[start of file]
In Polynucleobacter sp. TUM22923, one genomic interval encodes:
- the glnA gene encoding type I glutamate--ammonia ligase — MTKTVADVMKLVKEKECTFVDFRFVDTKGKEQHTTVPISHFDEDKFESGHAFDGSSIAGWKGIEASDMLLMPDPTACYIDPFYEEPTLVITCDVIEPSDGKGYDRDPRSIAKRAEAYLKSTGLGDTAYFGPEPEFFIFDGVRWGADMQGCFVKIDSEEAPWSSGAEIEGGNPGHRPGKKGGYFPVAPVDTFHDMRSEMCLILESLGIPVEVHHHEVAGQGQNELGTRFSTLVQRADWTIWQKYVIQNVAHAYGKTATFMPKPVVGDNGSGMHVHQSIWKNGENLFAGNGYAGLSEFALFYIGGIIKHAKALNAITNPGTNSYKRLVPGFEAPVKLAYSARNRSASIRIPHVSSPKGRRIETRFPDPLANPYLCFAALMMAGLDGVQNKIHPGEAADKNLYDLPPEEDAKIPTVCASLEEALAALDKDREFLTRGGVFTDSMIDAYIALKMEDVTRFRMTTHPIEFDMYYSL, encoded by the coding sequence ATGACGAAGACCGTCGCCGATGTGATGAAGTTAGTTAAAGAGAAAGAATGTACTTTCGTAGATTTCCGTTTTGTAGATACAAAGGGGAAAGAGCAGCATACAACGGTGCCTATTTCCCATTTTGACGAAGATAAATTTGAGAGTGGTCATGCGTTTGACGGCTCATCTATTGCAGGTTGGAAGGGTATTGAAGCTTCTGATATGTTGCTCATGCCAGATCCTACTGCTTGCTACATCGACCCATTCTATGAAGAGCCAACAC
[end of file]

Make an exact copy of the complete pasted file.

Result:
In Polynucleobacter sp. TUM22923, one genomic interval encodes:
- the glnA gene encoding type I glutamate--ammonia ligase — MTKTVADVMKLVKEKECTFVDFRFVDTKGKEQHTTVPISHFDEDKFESGHAFDGSSIAGWKGIEASDMLLMPDPTACYIDPFYEEPTLVITCDVIEPSDGKGYDRDPRSIAKRAEAYLKSTGLGDTAYFGPEPEFFIFDGVRWGADMQGCFVKIDSEEAPWSSGAEIEGGNPGHRPGKKGGYFPVAPVDTFHDMRSEMCLILESLGIPVEVHHHEVAGQGQNELGTRFSTLVQRADWTIWQKYVIQNVAHAYGKTATFMPKPVVGDNGSGMHVHQSIWKNGENLFAGNGYAGLSEFALFYIGGIIKHAKALNAITNPGTNSYKRLVPGFEAPVKLAYSARNRSASIRIPHVSSPKGRRIETRFPDPLANPYLCFAALMMAGLDGVQNKIHPGEAADKNLYDLPPEEDAKIPTVCASLEEALAALDKDREFLTRGGVFTDSMIDAYIALKMEDVTRFRMTTHPIEFDMYYSL, encoded by the coding sequence ATGACGAAGACCGTCGCCGATGTGATGAAGTTAGTTAAAGAGAAAGAATGTACTTTCGTAGATTTCCGTTTTGTAGATACAAAGGGGAAAGAGCAGCATACAACGGTGCCTATTTCCCATTTTGACGAAGATAAATTTGAGAGTGGTCATGCGTTTGACGGCTCATCTATTGCAGGTTGGAAGGGTATTGAAGCTTCTGATATGTTGCTCATGCCAGATCCTACTGCTTGCTACATCGACCCATTCTATGAAGAGCCAACAC